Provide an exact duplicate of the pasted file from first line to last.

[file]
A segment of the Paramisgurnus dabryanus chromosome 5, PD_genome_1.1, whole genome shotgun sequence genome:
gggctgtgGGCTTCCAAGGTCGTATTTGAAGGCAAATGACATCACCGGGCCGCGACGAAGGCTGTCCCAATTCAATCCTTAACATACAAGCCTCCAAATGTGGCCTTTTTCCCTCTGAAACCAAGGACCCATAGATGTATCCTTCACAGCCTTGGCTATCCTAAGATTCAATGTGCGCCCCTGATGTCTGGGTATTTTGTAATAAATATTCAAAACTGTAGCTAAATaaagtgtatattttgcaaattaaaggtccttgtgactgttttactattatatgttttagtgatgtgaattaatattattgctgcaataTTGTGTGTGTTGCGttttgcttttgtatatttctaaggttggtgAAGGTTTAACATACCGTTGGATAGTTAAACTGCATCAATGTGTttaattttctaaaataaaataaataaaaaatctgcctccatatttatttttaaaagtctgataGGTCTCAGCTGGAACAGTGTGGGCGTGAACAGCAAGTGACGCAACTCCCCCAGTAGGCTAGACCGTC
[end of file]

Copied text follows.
A segment of the Paramisgurnus dabryanus chromosome 5, PD_genome_1.1, whole genome shotgun sequence genome:
gggctgtgGGCTTCCAAGGTCGTATTTGAAGGCAAATGACATCACCGGGCCGCGACGAAGGCTGTCCCAATTCAATCCTTAACATACAAGCCTCCAAATGTGGCCTTTTTCCCTCTGAAACCAAGGACCCATAGATGTATCCTTCACAGCCTTGGCTATCCTAAGATTCAATGTGCGCCCCTGATGTCTGGGTATTTTGTAATAAATATTCAAAACTGTAGCTAAATaaagtgtatattttgcaaattaaaggtccttgtgactgttttactattatatgttttagtgatgtgaattaatattattgctgcaataTTGTGTGTGTTGCGttttgcttttgtatatttctaaggttggtgAAGGTTTAACATACCGTTGGATAGTTAAACTGCATCAATGTGTttaattttctaaaataaaataaataaaaaatctgcctccatatttatttttaaaagtctgataGGTCTCAGCTGGAACAGTGTGGGCGTGAACAGCAAGTGACGCAACTCCCCCAGTAGGCTAGACCGTC